We just stayed in the pediatric ICU the rest of that day.  It was just devastating.  They scheduled [the spinal tap] for Friday morning.  We’re used to it now, but he’d never been sedated.  So the child life specialist came in and explained to him. “You’re going to be going with these doctors and put to sleep,”  and showed him what a port was and explained that he was going to be getting a port.   She’s amazing.  It was amazing, how much it helped him, but I didn’t think that was going to be the case.  But she knew just how to do it.  The way she explained it, he got it.

They took him back and that’s when she talked to us in detail. She told me to ask Maddox all the time, “Is there anything you want to talk about?”  Always ask so that he doesn’t hold it in.  Early in treatment he said, “Mom, does Jesus ever talk to you? Because he talks to me.”  Our first day home, he said, “What did I do to get cancer?”  I almost broke down and said, “Nothing!  You did nothing.”  And he said, “Well, how come Beckham didn’t get it?”  Two days later Erica, another child specialist, said that with Maddox, he’s so obedient, it’s like you do good, you get good.  You do bad, you get bad.  That’s his whole life, so he’s thinking he did something wrong.  So she talked to him.  “You did nothing.  Some people get sick and we have to help them.”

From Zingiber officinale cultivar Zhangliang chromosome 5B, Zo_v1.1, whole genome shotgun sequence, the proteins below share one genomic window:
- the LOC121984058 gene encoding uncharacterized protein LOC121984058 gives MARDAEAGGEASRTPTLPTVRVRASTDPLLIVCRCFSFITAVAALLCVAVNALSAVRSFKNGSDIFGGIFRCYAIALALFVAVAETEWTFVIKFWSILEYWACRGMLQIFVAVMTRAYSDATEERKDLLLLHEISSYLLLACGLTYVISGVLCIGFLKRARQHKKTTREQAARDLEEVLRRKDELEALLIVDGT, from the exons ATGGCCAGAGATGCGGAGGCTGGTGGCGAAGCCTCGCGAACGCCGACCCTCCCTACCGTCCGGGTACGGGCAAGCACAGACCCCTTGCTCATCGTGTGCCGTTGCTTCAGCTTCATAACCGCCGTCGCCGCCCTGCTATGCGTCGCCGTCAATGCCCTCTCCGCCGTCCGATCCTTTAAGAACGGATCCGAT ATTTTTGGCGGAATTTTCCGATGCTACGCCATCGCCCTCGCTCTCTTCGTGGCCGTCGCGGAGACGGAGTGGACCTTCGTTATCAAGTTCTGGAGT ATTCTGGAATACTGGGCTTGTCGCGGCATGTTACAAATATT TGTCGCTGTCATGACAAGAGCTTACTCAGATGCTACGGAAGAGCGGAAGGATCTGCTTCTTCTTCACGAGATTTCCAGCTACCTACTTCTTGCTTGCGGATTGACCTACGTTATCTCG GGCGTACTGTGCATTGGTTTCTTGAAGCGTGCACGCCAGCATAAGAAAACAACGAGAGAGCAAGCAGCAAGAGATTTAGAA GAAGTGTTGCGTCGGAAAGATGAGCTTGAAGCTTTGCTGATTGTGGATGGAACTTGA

The hardest thing for me is to not let on that I’m nervous in front of him.  I can tell if I’m nervous it makes him nervous.  Early on we sat down and I said, “I want you to ask me anything you have questions about and I will answer truthfully.”    I think that has been a huge help because no matter what he asks me, he knows I’m going to tell him the truth.  If he says, “Is this going to hurt?”  I say, “Yes, it’s going to hurt but it will be over in two seconds and I’m right here.”

That’s the hardest thing. You can only do so much to help. So much is just out of your control. We are grateful Maddox is doing so well.


Interview by Debbie Spear / Photograph by Patrick Cox